With the construction of a new net-zero-energy ‘gigafactory’ scheduled for completion in 2017, Tesla is now reinventing the design of its electric cars and setting out to change the face of the automobile market as well.
Last week Tesla invited the technology press to an event in Los Angeles where the company unveiled the new ‘dual motor’ version of its model ‘S’ electric car, which will much more powerful than the one currently on the market.
Elon Musk had teased electric car buffs ahead of the unveiling event with a cryptic tweet that it was now time to announce the dual motor – designated ‘D’ – model, plus ‘something else’.
In addition to the new features of the ‘all wheel drive’ (i.e. separate front and rear drive – hence dual motor) model, Musk is aiming to revolutionise the automobile world with a series of projects that the company currently has on the stocks.
Tesla has already promised to bring out a car that can be driven on what it calls ‘auto-pilot’ – i.e. not a self-driving vehicle as such but one that includes a number of autonomous safety features – 90% of the time. In fact as of two weeks prior to the announcement, all Tesla model S cars rolled out have included the auto-pilot capability. Nevertheless, the new S and D vehicles will face fierce competition. Google’s self-driving car is technologically the most advanced in this field, while traditional carmakers such as Chrysler and Ford are making new investments in Michigan, the original home of automobile manufacturing.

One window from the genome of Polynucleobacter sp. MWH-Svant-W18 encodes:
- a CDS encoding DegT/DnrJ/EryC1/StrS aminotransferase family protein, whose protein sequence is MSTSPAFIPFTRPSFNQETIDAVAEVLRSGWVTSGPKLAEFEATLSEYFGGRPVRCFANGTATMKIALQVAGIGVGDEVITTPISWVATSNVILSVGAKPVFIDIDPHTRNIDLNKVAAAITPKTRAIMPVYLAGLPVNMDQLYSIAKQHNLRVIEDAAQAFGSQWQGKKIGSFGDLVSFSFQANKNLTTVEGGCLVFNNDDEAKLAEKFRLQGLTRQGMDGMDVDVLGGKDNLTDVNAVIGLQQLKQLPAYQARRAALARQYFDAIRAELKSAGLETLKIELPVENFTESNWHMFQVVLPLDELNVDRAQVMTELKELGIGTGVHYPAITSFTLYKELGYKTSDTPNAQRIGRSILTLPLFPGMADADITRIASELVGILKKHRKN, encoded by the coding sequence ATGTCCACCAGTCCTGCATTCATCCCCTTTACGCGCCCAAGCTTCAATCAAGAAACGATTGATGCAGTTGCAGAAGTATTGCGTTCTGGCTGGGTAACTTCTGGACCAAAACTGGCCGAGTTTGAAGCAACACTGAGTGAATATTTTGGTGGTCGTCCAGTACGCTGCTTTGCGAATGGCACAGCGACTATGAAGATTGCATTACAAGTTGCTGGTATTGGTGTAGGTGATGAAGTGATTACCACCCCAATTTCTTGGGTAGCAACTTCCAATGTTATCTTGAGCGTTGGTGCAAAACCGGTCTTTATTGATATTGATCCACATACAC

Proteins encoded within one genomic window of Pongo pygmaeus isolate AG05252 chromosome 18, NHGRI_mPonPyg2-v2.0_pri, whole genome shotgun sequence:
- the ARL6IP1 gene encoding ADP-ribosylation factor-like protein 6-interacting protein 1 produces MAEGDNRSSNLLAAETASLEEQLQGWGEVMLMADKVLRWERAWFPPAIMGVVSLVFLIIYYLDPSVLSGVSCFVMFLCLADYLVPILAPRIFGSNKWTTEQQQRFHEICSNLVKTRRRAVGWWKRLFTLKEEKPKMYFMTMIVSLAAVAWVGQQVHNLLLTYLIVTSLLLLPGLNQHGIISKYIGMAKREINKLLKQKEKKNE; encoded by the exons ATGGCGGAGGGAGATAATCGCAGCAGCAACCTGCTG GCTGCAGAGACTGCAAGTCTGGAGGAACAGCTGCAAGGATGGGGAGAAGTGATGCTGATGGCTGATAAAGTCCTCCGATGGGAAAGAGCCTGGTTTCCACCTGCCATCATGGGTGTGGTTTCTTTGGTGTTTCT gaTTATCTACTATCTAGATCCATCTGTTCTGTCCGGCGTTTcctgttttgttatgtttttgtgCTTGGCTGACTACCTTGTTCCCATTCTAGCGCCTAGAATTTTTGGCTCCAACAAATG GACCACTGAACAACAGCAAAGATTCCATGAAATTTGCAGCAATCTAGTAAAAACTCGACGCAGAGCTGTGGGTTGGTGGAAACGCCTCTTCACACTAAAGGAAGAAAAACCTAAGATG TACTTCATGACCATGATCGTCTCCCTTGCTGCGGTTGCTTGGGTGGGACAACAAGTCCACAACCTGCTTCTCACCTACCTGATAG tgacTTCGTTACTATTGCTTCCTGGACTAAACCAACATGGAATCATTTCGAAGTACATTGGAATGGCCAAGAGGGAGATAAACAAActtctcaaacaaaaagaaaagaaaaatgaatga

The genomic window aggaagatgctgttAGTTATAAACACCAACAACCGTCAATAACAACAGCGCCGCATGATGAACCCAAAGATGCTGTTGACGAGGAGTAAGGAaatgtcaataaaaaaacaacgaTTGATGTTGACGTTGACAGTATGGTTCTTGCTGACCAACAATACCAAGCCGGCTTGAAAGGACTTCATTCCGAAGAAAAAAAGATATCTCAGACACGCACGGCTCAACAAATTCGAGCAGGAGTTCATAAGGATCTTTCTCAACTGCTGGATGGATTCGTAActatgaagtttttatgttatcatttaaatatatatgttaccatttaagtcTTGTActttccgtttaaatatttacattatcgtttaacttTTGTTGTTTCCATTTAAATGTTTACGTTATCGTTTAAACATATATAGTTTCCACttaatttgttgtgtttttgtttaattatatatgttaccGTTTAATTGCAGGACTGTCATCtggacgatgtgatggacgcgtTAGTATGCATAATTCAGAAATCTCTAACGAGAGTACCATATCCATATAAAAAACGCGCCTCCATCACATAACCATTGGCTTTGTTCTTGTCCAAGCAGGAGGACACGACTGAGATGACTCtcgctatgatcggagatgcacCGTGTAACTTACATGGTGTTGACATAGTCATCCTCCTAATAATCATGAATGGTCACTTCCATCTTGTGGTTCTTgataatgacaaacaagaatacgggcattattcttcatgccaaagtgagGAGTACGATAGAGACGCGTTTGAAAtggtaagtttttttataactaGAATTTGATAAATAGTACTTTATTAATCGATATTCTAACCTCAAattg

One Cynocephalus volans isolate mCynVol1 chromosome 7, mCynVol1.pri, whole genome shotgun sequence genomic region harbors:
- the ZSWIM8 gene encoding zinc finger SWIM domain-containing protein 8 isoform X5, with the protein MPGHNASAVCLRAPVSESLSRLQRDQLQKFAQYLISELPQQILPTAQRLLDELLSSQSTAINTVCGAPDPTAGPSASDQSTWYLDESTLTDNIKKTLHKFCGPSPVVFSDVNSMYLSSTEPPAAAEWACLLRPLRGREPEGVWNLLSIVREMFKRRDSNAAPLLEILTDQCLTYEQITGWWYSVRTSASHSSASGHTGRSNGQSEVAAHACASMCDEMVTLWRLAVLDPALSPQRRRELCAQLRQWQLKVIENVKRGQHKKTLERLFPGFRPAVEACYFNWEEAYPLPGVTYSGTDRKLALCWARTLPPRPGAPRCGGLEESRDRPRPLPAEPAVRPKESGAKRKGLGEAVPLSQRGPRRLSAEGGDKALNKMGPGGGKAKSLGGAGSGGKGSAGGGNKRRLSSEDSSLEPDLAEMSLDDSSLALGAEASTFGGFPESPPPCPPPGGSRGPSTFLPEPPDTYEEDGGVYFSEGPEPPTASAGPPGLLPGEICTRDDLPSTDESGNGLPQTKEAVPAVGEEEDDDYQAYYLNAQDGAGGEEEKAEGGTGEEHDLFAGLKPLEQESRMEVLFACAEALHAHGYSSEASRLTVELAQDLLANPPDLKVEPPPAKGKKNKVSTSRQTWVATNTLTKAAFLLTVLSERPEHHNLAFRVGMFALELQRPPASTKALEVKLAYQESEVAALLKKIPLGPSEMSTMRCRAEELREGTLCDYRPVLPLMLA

However, Musk intends to make Tesla cars – which up to now have been designed for an exclusive niche market – affordable to the general public. Having made his entry into the car market, he is planning to go all the way and make his electric cars available to everyone. To help achieve this aim, Tesla is about to build a huge factory in Nevada to produce batteries for its electric cars, Construction of the ‘gigafactory’ is scheduled to start soon and from 2020 it should be making enough batteries annually to power 500,000 Tesla cars. It will be a ‘net zero energy plant’, powered by solar and wind energy, bringing production costs down by some 30% in a bid to bring the vehicle ticket price within the range of average customers.
The Nevada factory will employ around 6,500 people. Construction and fitting out will cost Tesla an estimated $2 billion, but Musk believes the plant will help the firm – which is already valued at $28 billion – to grasp lucrative market opportunities.